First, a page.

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Looking for Concrete Goals in Seattle's Pedestrian Master Plan Update

With the plan update process for Seattle's Pedestrian Master Plan underway, one writer wonders why the plan is setting firmer goals for increased mode share.
December 24, 2016, 9am PST | James Brasuell | @CasualBrasuell
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Ryan Packer offers a critique of the Pedestrian Master Plan update currently underway at the Seattle Department of Transportation (SDOT). Noting that the number of commuters walking to work grew by 50 percent between 2010 and 2015, Packer determines that the plan update is disappointingly short on the kinds of goals that can further that progress.

For instance, Packer points out that the Pedestrian Master Plan lacks mention of the city's Vision Zero goal for 2035, and instead, "the goal is laid out as a decreasing rate of pedestrians involved in crashes."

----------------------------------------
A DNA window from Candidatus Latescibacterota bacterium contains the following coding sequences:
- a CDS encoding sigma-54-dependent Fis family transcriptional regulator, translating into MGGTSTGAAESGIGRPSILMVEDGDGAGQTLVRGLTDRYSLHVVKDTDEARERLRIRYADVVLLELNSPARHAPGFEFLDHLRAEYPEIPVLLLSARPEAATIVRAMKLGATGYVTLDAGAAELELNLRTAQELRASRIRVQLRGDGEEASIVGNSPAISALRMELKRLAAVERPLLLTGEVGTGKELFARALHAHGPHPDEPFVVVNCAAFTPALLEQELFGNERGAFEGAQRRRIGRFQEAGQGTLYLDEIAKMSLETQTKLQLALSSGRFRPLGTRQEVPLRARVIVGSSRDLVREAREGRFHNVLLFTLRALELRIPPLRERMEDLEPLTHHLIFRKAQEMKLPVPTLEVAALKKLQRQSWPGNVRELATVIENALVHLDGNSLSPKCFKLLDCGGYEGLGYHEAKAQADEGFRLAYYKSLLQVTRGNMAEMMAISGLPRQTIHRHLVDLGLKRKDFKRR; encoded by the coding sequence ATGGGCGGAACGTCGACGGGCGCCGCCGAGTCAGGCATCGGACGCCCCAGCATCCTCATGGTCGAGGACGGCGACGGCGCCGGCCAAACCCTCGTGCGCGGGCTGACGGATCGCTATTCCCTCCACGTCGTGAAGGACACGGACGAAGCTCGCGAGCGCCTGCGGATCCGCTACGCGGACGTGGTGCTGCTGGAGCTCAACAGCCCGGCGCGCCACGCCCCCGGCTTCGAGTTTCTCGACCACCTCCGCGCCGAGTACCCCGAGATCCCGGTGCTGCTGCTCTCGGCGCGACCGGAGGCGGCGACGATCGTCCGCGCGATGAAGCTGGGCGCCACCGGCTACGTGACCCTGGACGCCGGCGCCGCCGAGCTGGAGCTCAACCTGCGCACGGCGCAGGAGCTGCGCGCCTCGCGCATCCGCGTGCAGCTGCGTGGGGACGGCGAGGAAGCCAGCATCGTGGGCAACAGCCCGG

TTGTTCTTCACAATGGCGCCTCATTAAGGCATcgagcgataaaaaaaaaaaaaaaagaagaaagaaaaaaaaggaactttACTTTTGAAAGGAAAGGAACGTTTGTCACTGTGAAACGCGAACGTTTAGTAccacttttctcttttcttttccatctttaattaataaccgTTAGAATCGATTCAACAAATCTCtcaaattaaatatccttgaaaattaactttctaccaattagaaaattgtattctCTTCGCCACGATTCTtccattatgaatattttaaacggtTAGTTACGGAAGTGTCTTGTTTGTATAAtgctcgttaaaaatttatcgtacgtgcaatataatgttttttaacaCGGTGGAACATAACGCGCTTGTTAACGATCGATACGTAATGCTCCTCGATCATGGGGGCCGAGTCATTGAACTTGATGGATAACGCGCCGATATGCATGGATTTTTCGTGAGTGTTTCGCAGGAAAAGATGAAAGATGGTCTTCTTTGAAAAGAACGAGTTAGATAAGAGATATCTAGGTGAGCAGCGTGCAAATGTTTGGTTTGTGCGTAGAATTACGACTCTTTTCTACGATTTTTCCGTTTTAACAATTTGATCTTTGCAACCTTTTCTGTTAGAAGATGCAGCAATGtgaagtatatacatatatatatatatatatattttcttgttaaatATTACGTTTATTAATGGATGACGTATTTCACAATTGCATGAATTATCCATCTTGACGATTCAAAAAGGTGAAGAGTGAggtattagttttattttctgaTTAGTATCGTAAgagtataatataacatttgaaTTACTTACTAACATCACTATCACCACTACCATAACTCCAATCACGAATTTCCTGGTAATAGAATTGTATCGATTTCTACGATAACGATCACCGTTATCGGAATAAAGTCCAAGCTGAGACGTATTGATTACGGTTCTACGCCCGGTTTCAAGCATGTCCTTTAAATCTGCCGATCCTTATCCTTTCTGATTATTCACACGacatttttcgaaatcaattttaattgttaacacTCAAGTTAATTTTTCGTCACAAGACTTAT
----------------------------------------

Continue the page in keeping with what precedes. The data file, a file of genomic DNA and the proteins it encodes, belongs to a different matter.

Although Packer acknowledges the good intentions of the plan update, which includes mentions of pedestrian mode share, transit ridership, kids walking to school, and streetscapes, "without concrete goals to tell us just how successful our master plan is, we won’t be able to truly gauge success or failure."

Against this backdrop, Packer contrasts the Move Seattle levy, approved by voters in November 2015. That levy has a dashboard and a number of concrete targets to help residents track the success of that $930 million effort.

Back in August 2016, Packer also critiqued the implementation of the current version of the Pedestrian Master Plan, approved in 2009, focusing mostly on issue of maintenance and operations.

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Published on Thursday, December 22, 2016 in The Urbanist
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